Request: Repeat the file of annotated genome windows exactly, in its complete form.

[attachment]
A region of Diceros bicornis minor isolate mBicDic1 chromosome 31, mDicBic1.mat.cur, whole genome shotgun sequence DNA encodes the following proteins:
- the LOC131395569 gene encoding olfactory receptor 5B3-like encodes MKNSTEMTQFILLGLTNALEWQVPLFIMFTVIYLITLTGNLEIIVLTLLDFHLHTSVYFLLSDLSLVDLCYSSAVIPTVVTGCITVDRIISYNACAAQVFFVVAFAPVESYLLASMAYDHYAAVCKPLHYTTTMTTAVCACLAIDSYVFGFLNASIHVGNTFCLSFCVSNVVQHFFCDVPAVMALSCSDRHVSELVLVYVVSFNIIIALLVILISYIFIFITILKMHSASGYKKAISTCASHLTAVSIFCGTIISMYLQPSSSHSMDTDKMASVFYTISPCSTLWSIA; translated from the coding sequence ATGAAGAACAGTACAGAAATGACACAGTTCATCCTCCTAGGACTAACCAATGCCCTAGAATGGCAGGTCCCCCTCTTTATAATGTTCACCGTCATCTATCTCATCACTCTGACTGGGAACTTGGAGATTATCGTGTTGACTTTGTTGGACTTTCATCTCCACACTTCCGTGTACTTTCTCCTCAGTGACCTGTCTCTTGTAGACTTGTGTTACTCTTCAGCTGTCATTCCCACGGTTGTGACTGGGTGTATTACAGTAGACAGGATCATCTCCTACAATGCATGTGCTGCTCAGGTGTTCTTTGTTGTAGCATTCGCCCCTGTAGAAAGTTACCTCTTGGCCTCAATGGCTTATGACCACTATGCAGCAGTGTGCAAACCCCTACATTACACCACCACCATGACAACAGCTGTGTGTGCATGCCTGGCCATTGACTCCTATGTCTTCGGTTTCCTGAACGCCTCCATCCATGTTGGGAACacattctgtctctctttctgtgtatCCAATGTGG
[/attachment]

A region of Diceros bicornis minor isolate mBicDic1 chromosome 31, mDicBic1.mat.cur, whole genome shotgun sequence DNA encodes the following proteins:
- the LOC131395569 gene encoding olfactory receptor 5B3-like encodes MKNSTEMTQFILLGLTNALEWQVPLFIMFTVIYLITLTGNLEIIVLTLLDFHLHTSVYFLLSDLSLVDLCYSSAVIPTVVTGCITVDRIISYNACAAQVFFVVAFAPVESYLLASMAYDHYAAVCKPLHYTTTMTTAVCACLAIDSYVFGFLNASIHVGNTFCLSFCVSNVVQHFFCDVPAVMALSCSDRHVSELVLVYVVSFNIIIALLVILISYIFIFITILKMHSASGYKKAISTCASHLTAVSIFCGTIISMYLQPSSSHSMDTDKMASVFYTISPCSTLWSIA; translated from the coding sequence ATGAAGAACAGTACAGAAATGACACAGTTCATCCTCCTAGGACTAACCAATGCCCTAGAATGGCAGGTCCCCCTCTTTATAATGTTCACCGTCATCTATCTCATCACTCTGACTGGGAACTTGGAGATTATCGTGTTGACTTTGTTGGACTTTCATCTCCACACTTCCGTGTACTTTCTCCTCAGTGACCTGTCTCTTGTAGACTTGTGTTACTCTTCAGCTGTCATTCCCACGGTTGTGACTGGGTGTATTACAGTAGACAGGATCATCTCCTACAATGCATGTGCTGCTCAGGTGTTCTTTGTTGTAGCATTCGCCCCTGTAGAAAGTTACCTCTTGGCCTCAATGGCTTATGACCACTATGCAGCAGTGTGCAAACCCCTACATTACACCACCACCATGACAACAGCTGTGTGTGCATGCCTGGCCATTGACTCCTATGTCTTCGGTTTCCTGAACGCCTCCATCCATGTTGGGAACacattctgtctctctttctgtgtatCCAATGTGG